Disney Marketing in Maternity Wards

Disney recently started an ambitious program, Disney Baby, that will put company representatives in 580 maternity wards across the country peddling Disney baby products to mothers who just gave birth. It doesn’t surprise me that Disney is extending its brand to dominate this newborn market. This is Disney, the brand champion; it’s what they do. But, what is a bit disconcerting about this, is the strategy they are using to do it.

About five years ago when I learned I was pregnant, I immediately started getting bombarded with post cards or emails asking me to sign up to mailing lists. I’m not sure how these companies discovered I was pregnant but it was fine because most of these requests came with free baby gifts. So months before I gave birth, I had already received countless cans of formula, diapers, creams, nail kits and other products for my baby. Even in the hospital room, diaper bags filled with wipes and more formula was there waiting for me. And before being released, I was given the choice of either a car seat or stroller. It was great!

So what makes Disney’s program different from all the other companies trying to target new mothers and babies? Well, I didn’t have a Gerber representative sitting in my room after 18 hours of labor trying to tell me about what makes Gerber so grand. According to the New York Times, Disney will use bedside demonstrations to market their products and ask mothers to sign up for email alerts from Disneybaby.com. Really Disney? This is one of the most important times in people’s lives. It is a time when mothers are balancing feelings of utter joy and pure exhaustion. And while still in the hospital with the help and care of nurses, we are trying to savor our last moments of peace before taking our newborn home and having to fend for ourselves. Do you really think we want to talk to a Disney representative who will spend our precious moments talking about how Disney onesies (those are baby bodysuits for those of you who are unfamiliar with baby talk) will remain soft and durable even after washing?

The whole thing reminds me of a time share presentation. How they promise you a free trip if you sit through a 90-minute presentation. None of us really want to do it, but we really need that free trip. So to Disney, I say this for all new mothers: “Just give me the damn gift and get out!” You will rarely hear this sentiment from parents as you are approaching them during one of the most vulnerable times in their lives. Because like new mother Elizabeth Carter told the New York Times, we need those gifts.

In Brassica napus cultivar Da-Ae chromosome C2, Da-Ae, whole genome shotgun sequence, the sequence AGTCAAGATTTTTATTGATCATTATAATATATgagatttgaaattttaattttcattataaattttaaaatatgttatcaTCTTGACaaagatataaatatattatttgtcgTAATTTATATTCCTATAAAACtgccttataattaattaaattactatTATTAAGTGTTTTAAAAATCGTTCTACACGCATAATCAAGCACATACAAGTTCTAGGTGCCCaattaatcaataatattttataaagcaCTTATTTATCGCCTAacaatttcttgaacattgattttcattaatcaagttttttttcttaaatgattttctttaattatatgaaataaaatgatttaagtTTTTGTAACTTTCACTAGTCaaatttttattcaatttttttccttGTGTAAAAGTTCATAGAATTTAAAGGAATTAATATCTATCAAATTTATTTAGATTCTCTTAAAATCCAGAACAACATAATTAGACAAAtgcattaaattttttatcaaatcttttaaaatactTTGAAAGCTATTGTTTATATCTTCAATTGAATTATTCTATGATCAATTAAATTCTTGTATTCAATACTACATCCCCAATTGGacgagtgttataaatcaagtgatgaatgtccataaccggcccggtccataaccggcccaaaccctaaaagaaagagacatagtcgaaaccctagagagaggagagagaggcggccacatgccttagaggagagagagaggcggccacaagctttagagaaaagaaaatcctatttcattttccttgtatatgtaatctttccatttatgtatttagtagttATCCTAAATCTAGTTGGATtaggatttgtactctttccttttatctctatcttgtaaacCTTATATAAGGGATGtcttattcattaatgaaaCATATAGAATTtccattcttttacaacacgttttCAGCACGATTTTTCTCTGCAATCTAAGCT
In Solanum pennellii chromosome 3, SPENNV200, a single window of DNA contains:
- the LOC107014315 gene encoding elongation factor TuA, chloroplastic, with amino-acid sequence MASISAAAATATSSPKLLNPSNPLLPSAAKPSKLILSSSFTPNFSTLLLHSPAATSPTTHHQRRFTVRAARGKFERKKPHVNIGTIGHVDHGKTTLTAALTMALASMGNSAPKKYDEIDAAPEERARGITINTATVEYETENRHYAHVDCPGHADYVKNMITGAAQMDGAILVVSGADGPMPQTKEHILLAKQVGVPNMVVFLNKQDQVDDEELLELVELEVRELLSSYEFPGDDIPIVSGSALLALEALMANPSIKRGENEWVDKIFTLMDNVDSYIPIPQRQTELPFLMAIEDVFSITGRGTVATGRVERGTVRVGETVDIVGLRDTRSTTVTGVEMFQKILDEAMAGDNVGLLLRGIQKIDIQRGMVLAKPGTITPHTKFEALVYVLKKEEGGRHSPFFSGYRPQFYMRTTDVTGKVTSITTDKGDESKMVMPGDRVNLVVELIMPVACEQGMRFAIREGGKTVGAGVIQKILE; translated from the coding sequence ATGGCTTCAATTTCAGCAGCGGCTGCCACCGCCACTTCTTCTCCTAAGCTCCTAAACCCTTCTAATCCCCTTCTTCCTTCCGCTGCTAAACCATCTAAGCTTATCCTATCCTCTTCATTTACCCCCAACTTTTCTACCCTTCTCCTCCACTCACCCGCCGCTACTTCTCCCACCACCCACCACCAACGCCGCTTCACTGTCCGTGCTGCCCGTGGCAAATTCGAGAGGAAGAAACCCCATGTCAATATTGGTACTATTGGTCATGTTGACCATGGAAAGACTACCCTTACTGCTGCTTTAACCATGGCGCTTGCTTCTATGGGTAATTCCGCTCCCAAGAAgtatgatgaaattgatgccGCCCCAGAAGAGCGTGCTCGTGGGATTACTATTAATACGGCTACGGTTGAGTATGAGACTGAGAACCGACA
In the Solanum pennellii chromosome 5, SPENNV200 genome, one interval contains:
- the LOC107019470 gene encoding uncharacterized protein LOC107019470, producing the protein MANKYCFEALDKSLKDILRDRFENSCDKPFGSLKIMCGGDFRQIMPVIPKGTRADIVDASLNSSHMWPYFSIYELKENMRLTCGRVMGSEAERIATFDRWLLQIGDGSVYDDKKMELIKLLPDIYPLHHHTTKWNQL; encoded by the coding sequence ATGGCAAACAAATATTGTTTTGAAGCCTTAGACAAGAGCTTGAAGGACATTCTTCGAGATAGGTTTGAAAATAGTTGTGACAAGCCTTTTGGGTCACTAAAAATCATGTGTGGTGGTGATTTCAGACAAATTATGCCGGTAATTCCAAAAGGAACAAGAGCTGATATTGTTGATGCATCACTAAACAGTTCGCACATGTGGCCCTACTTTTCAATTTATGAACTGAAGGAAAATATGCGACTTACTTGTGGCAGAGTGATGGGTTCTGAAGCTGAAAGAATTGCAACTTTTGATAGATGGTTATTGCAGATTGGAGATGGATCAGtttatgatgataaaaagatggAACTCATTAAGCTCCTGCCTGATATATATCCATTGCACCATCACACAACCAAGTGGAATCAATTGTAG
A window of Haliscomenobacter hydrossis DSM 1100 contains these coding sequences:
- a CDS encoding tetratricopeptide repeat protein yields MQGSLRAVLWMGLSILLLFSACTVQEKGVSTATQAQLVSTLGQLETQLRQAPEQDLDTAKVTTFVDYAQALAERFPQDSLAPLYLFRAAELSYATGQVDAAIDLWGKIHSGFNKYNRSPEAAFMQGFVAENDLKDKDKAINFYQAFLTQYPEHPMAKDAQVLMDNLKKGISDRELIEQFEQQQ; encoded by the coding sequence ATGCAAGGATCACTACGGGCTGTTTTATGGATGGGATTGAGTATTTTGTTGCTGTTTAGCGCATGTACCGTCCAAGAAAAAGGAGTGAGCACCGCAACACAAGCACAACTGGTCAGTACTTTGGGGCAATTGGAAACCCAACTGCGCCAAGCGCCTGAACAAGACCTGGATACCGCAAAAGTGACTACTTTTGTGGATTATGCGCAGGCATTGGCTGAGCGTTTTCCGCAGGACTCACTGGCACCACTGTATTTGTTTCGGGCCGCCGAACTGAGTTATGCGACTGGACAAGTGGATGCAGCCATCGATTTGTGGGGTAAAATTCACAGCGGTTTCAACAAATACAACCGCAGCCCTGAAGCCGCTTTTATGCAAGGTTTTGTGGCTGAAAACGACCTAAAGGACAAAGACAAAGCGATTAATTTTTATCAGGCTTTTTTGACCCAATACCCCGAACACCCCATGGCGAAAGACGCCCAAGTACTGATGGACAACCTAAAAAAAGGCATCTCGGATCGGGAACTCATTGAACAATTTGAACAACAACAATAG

Source: http://www.nytimes.com/2011/02/07/business/media/07disney.html?pagewanted=1&src=un&feedurl=http://json8.nytimes.com/pages/business/media/index.jsonp

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3 Responses to Disney Marketing in Maternity Wards

  1. Christine says:

    This article ties in with many others I have read recently, particularly blogs like the one from Peggy Orenstein (www.peggyorenstein.com), who in her most recent book even claims that ‘Cinderella Ate My Daughter’. Disney really seems to be invading into the lives of its consumers a lot more proactively recently, particularly when young children are involved. Although this could be considered a very smart branding strategy – catching your consumers from the earliest stages – it does make one wonder about their brand and social integrity.

    I am not going to lie, I am a major Disney fan. I grew up with the films, the books, and the soundtracks, and I still crave their many stories about friendship, love, and deserved happy endings. But even I can’t help thinking that Disney products and merchandising has reached a ridiculous level of commercialization, and that their integrity as a family brand focused on values is suffering from it.

    Yes, Disney is an entertainment company with the aim of making profit, but it seems that there is an increasing disconnect between their stories’ focus on the importance of immaterial values, and the ruthless commercialization of these stories. Maybe selling increasing amounts and types of merchandise will bring Disney short-term profits, but in the long-run, their value-centred brand image will very likely suffer immensely.

    Disney has always distinguished itself as an entertainment brand through its unique focus on quality and artistry. Everything they sold us was carefully crafted and promised, if not guaranteed, a certain worth, an enrichment of our minds and imagination. An inflation of branded toys, dresses, cups, books, etc., on the other hand, does not tie into this brand image at all; instead, it almost sends an entirely contradictory message – buy this and this and this and it will enrich you materially, and therefore, spiritually.

    Given that Disney merchandise has always been one of their most lucrative businesses (I once read it started with the release of ‘Snow White’), it is unlikely that Disney will give it up entirely any time soon, nor should they really. Instead, Disney should really ask itself as a brand what their message will be, and whether excessive merchandising will be consistent with this message even in the long-term future.

  2. Shelley says:

    I am a major Disney fun , too!! Same with Christine. And I like the “baby edition” of the toy doll. I have a little Tigger, he is in a baby suit and it have bell in his belly. So when I shake it , it will have beautiful sound, which will make me happy.

  3. marthaad says:

    I’m sorry, I’m a Disney fan and grew up with Disney products but this is going too far. Really? Reps in hospital rooms promoting their products? Are they really doing so bad in terms of sales that they need to do this? I don’t think so. Wow!